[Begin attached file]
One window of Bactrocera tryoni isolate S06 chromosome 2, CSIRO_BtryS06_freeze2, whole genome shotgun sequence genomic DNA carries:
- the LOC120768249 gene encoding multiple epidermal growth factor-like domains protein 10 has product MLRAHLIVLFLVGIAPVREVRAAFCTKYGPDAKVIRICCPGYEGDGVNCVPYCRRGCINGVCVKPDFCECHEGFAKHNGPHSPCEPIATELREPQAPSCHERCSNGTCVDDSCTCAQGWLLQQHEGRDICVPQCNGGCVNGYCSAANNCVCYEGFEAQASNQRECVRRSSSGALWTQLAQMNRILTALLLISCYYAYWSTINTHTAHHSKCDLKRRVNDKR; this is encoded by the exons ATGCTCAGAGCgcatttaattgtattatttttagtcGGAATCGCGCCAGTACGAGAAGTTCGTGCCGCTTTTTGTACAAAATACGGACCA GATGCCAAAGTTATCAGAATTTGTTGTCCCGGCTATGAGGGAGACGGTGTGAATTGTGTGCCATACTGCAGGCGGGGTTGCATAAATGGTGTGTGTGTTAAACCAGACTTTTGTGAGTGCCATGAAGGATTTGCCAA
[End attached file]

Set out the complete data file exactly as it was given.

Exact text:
One window of Bactrocera tryoni isolate S06 chromosome 2, CSIRO_BtryS06_freeze2, whole genome shotgun sequence genomic DNA carries:
- the LOC120768249 gene encoding multiple epidermal growth factor-like domains protein 10 has product MLRAHLIVLFLVGIAPVREVRAAFCTKYGPDAKVIRICCPGYEGDGVNCVPYCRRGCINGVCVKPDFCECHEGFAKHNGPHSPCEPIATELREPQAPSCHERCSNGTCVDDSCTCAQGWLLQQHEGRDICVPQCNGGCVNGYCSAANNCVCYEGFEAQASNQRECVRRSSSGALWTQLAQMNRILTALLLISCYYAYWSTINTHTAHHSKCDLKRRVNDKR; this is encoded by the exons ATGCTCAGAGCgcatttaattgtattatttttagtcGGAATCGCGCCAGTACGAGAAGTTCGTGCCGCTTTTTGTACAAAATACGGACCA GATGCCAAAGTTATCAGAATTTGTTGTCCCGGCTATGAGGGAGACGGTGTGAATTGTGTGCCATACTGCAGGCGGGGTTGCATAAATGGTGTGTGTGTTAAACCAGACTTTTGTGAGTGCCATGAAGGATTTGCCAA